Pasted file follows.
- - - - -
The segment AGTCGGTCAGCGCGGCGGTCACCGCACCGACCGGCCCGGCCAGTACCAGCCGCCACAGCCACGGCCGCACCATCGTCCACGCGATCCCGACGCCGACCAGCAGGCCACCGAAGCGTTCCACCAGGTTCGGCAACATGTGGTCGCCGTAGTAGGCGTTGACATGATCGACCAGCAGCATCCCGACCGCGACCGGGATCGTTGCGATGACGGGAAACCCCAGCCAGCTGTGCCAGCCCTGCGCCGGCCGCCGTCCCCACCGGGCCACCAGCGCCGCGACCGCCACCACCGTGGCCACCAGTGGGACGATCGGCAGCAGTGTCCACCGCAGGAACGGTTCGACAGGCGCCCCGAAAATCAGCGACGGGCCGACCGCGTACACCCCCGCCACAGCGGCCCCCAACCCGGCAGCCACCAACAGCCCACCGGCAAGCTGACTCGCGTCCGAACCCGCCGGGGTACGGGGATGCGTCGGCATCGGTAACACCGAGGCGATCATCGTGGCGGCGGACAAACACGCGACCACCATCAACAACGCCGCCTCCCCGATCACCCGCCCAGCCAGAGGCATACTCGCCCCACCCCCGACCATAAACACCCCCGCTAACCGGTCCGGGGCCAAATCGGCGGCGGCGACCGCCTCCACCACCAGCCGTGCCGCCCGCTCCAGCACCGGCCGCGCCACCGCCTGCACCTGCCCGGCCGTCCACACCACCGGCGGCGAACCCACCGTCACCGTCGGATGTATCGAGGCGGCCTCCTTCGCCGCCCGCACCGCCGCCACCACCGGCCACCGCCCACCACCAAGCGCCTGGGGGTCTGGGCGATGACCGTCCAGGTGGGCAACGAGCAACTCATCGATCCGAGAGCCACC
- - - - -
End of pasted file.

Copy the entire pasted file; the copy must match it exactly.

The segment AGTCGGTCAGCGCGGCGGTCACCGCACCGACCGGCCCGGCCAGTACCAGCCGCCACAGCCACGGCCGCACCATCGTCCACGCGATCCCGACGCCGACCAGCAGGCCACCGAAGCGTTCCACCAGGTTCGGCAACATGTGGTCGCCGTAGTAGGCGTTGACATGATCGACCAGCAGCATCCCGACCGCGACCGGGATCGTTGCGATGACGGGAAACCCCAGCCAGCTGTGCCAGCCCTGCGCCGGCCGCCGTCCCCACCGGGCCACCAGCGCCGCGACCGCCACCACCGTGGCCACCAGTGGGACGATCGGCAGCAGTGTCCACCGCAGGAACGGTTCGACAGGCGCCCCGAAAATCAGCGACGGGCCGACCGCGTACACCCCCGCCACAGCGGCCCCCAACCCGGCAGCCACCAACAGCCCACCGGCAAGCTGACTCGCGTCCGAACCCGCCGGGGTACGGGGATGCGTCGGCATCGGTAACACCGAGGCGATCATCGTGGCGGCGGACAAACACGCGACCACCATCAACAACGCCGCCTCCCCGATCACCCGCCCAGCCAGAGGCATACTCGCCCCACCCCCGACCATAAACACCCCCGCTAACCGGTCCGGGGCCAAATCGGCGGCGGCGACCGCCTCCACCACCAGCCGTGCCGCCCGCTCCAGCACCGGCCGCGCCACCGCCTGCACCTGCCCGGCCGTCCACACCACCGGCGGCGAACCCACCGTCACCGTCGGATGTATCGAGGCGGCCTCCTTCGCCGCCCGCACCGCCGCCACCACCGGCCACCGCCCACCACCAAGCGCCTGGGGGTCTGGGCGATGACCGTCCAGGTGGGCAACGAGCAACTCATCGATCCGAGAGCCACC